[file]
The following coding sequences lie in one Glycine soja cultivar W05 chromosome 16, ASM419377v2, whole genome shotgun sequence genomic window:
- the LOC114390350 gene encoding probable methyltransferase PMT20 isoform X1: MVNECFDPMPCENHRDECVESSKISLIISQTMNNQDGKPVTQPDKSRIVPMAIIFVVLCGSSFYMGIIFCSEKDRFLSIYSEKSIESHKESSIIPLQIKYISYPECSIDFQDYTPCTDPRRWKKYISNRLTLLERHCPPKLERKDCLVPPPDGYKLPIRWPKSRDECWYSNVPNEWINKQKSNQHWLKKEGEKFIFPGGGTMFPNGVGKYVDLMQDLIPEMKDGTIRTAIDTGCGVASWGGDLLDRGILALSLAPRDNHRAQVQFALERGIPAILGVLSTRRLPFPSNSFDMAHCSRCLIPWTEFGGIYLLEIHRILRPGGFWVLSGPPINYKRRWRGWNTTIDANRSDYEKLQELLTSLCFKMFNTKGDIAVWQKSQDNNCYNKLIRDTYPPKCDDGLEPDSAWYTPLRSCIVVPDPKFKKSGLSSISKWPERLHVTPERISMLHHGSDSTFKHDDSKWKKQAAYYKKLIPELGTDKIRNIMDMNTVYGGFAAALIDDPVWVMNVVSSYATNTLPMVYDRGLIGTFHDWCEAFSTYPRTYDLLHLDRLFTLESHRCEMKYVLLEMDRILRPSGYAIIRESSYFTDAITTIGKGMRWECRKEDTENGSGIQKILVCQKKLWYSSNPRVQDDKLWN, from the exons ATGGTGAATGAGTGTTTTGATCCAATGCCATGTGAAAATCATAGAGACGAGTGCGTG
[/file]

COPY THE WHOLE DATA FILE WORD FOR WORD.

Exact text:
The following coding sequences lie in one Glycine soja cultivar W05 chromosome 16, ASM419377v2, whole genome shotgun sequence genomic window:
- the LOC114390350 gene encoding probable methyltransferase PMT20 isoform X1: MVNECFDPMPCENHRDECVESSKISLIISQTMNNQDGKPVTQPDKSRIVPMAIIFVVLCGSSFYMGIIFCSEKDRFLSIYSEKSIESHKESSIIPLQIKYISYPECSIDFQDYTPCTDPRRWKKYISNRLTLLERHCPPKLERKDCLVPPPDGYKLPIRWPKSRDECWYSNVPNEWINKQKSNQHWLKKEGEKFIFPGGGTMFPNGVGKYVDLMQDLIPEMKDGTIRTAIDTGCGVASWGGDLLDRGILALSLAPRDNHRAQVQFALERGIPAILGVLSTRRLPFPSNSFDMAHCSRCLIPWTEFGGIYLLEIHRILRPGGFWVLSGPPINYKRRWRGWNTTIDANRSDYEKLQELLTSLCFKMFNTKGDIAVWQKSQDNNCYNKLIRDTYPPKCDDGLEPDSAWYTPLRSCIVVPDPKFKKSGLSSISKWPERLHVTPERISMLHHGSDSTFKHDDSKWKKQAAYYKKLIPELGTDKIRNIMDMNTVYGGFAAALIDDPVWVMNVVSSYATNTLPMVYDRGLIGTFHDWCEAFSTYPRTYDLLHLDRLFTLESHRCEMKYVLLEMDRILRPSGYAIIRESSYFTDAITTIGKGMRWECRKEDTENGSGIQKILVCQKKLWYSSNPRVQDDKLWN, from the exons ATGGTGAATGAGTGTTTTGATCCAATGCCATGTGAAAATCATAGAGACGAGTGCGTG